Dec 24, 2011

Jessica Chastain: The New Julianne Moore?

This week, I finally got around to watching The Help. All the talk about the film taking "the populist spot on the best picture list" reminded me too much of films I don't like so I didn't give it a shot when it was released. Having seen the film now, I'm ready to say I'd made a mistake. Yes, its politics is, to put it mildly, simplified and reductive; the dialogue is at times really corny and the look of the film is too glossy and always ersatz. If you go in thinking this is gonna be a high-minded piece on racial issues, you'll be disappointed but I assume not many people go in thinking that. It's really heartwarming and funny, and I'd be lying if I said it didn't make me tear up a couple of times. But the real story of the film is the cast. 

Top to bottom: The Tree of Life, The Help, Take Shelter
That SAG nomination for best ensemble is so well-deserved. All these actresses are brilliant individually and have chemistry in their scenes together. Viola Davis has perfected the art of finding the right balance between strength and vulnerability. Octavia Spencer is fiery but subtle at all the right moments. Bryce Dallas Howard understands the caricature that her character is but brings a human, though unsympathetic, side to her. Then there's Jessica Chastain. Her character is so broadly written that her presence could have become an irritating joke, yet Chastain's sassy, naive and kind-hearted Celia is the ensemble's greatest player. She's so at ease with the accent and those high heels, one wonders if she is really the same actress who played the mother in The Tree of Life

In my review of that film I wrote "Jessica Chastain completely immerses herself in Mrs. O’Brien and ... avoids the pitfalls of the “supportive mother” role while capturing the angelic beauty of her character." The range she's covered between these two performances is unbelievable. Both characters manage to transcend the screen but one does it with an ethereal other-worldly presence and the other with open-hearted emotional expressivity. And then there's her outstanding performance in Take Shelter, where she escapes archetypal conventions of the wife's role yet again and builds a character entirely her own.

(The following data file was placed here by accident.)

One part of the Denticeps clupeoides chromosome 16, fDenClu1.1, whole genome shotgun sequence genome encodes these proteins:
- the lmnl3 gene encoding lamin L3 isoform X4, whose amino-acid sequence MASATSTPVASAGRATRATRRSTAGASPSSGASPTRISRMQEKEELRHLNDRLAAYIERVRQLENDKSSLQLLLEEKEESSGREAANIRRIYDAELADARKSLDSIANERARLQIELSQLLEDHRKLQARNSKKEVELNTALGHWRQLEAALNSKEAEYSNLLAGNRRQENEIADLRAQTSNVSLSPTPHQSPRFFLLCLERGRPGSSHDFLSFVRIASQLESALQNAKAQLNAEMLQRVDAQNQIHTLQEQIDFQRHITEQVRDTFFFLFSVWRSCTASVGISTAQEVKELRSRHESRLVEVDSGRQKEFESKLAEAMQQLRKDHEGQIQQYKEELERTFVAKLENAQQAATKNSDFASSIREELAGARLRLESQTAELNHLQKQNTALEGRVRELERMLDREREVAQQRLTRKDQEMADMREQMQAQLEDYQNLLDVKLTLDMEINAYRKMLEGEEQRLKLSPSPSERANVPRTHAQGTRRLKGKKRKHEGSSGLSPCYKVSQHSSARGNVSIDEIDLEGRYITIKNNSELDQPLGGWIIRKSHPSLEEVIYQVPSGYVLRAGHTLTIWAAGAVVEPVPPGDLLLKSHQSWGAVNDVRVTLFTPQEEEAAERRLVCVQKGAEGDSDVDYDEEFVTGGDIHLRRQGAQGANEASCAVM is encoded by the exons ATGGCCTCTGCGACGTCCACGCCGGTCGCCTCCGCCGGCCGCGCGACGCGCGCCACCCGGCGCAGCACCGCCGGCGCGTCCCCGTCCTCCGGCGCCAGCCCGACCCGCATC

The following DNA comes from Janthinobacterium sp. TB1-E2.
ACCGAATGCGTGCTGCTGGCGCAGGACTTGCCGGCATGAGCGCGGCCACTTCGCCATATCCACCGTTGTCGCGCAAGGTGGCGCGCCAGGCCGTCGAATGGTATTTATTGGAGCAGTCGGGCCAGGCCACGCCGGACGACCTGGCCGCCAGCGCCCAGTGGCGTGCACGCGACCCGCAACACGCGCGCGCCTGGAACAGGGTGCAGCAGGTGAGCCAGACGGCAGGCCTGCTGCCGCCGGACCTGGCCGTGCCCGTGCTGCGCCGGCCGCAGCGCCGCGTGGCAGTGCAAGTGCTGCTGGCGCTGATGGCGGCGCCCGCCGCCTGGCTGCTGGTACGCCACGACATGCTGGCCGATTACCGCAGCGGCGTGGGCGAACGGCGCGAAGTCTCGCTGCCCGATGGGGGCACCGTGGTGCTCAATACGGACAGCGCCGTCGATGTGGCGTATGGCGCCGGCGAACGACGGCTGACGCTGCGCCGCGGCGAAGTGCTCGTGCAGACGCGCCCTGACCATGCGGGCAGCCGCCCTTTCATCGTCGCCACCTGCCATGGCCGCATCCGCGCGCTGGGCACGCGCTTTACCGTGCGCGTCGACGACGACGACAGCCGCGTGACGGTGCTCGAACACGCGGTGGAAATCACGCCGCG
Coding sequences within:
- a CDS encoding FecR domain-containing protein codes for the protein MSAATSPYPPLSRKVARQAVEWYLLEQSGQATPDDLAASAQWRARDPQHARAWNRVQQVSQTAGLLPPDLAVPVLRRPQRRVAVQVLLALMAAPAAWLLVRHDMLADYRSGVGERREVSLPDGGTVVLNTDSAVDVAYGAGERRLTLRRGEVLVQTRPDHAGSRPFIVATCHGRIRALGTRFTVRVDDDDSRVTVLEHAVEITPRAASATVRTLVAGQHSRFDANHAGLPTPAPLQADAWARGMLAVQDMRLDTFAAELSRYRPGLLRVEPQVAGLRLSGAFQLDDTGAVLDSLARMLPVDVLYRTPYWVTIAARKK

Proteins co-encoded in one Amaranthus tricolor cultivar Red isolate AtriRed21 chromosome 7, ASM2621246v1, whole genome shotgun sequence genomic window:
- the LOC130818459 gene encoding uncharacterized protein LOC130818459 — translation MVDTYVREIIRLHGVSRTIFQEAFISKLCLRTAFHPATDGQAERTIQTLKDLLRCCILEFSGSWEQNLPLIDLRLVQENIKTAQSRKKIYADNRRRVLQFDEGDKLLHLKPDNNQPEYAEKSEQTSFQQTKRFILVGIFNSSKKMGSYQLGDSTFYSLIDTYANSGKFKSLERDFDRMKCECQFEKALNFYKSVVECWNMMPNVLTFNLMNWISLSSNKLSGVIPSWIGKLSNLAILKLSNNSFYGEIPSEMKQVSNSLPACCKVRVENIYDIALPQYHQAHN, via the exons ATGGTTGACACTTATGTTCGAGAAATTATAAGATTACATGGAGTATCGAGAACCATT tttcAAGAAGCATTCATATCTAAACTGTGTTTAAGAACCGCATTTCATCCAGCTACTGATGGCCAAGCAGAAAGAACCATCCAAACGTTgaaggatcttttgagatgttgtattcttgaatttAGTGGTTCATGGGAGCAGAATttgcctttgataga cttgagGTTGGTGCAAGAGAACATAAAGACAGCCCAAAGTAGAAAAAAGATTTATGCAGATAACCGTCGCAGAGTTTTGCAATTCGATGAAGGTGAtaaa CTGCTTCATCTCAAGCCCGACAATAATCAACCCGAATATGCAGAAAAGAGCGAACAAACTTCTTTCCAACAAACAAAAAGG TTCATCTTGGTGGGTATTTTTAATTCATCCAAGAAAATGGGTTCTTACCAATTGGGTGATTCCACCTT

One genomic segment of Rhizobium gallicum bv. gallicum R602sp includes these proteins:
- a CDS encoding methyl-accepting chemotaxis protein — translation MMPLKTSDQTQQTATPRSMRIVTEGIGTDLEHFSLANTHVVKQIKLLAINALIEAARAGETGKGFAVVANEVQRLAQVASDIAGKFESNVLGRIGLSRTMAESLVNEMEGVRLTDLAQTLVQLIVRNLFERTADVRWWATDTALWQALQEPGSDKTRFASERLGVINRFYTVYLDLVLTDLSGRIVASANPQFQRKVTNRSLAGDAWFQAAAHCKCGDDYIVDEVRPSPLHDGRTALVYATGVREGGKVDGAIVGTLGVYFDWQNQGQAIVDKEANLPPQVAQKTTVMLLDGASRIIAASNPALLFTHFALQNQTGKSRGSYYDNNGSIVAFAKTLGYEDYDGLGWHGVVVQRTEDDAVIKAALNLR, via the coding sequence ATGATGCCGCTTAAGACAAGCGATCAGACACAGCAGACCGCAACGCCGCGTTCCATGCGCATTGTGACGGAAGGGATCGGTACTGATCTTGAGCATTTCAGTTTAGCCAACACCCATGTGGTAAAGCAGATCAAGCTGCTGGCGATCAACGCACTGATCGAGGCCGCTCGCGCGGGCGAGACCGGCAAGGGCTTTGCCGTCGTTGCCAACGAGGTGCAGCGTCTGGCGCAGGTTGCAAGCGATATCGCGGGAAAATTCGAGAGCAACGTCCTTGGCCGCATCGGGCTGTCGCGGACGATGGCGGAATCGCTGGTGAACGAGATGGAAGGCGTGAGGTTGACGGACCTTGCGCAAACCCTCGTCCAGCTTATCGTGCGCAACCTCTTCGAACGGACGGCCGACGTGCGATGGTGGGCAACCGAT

This has been a fantastic year for an actress who was virtually unknown twelve months ago. At 30, she's a little older than Hollywood's typical new 'it' girls, which reminds me of another redhead beauty who started her career a little late, only to become one of cinema's legendary actresses. Julianne Moore was 33 when Short Cuts came out but she followed it immediately with Vanya on the 42nd Street and Safe. Moore is one of my favourite thespians of all time and not that many people, before or after her, have been as good, but for some reason I feel like there's more in common between the two than red hair and a late start. 

Julianne Moore in Boogie Nights
I'm curious to see what Chastain has up her sleeve next but it looks like we're in for a fruitful and exciting career. Her next release will be Coriolanus (February in Toronto) and she's also working on Wettest Country with John Hilcoat (The Road) and another film with Terrence Malick.


  1. So glad to see people agreeing with me that Chastain is The Help's brightest light. Not so much because they agree with me, but because as you say she does such specific lovely things with a role that really is quite broad. It's not the strongest film she is in this year, or the most daring character but it is here most lovely performance I think.

    Every time I remember her saying "This is so much FUN!" I smile. How could I not?

  2. Agreed. I think she's given three of the year's top ten best supporting performances and I'd rank them as such:
    1. The Help
    2. Take Shelter
    3. Tree of Life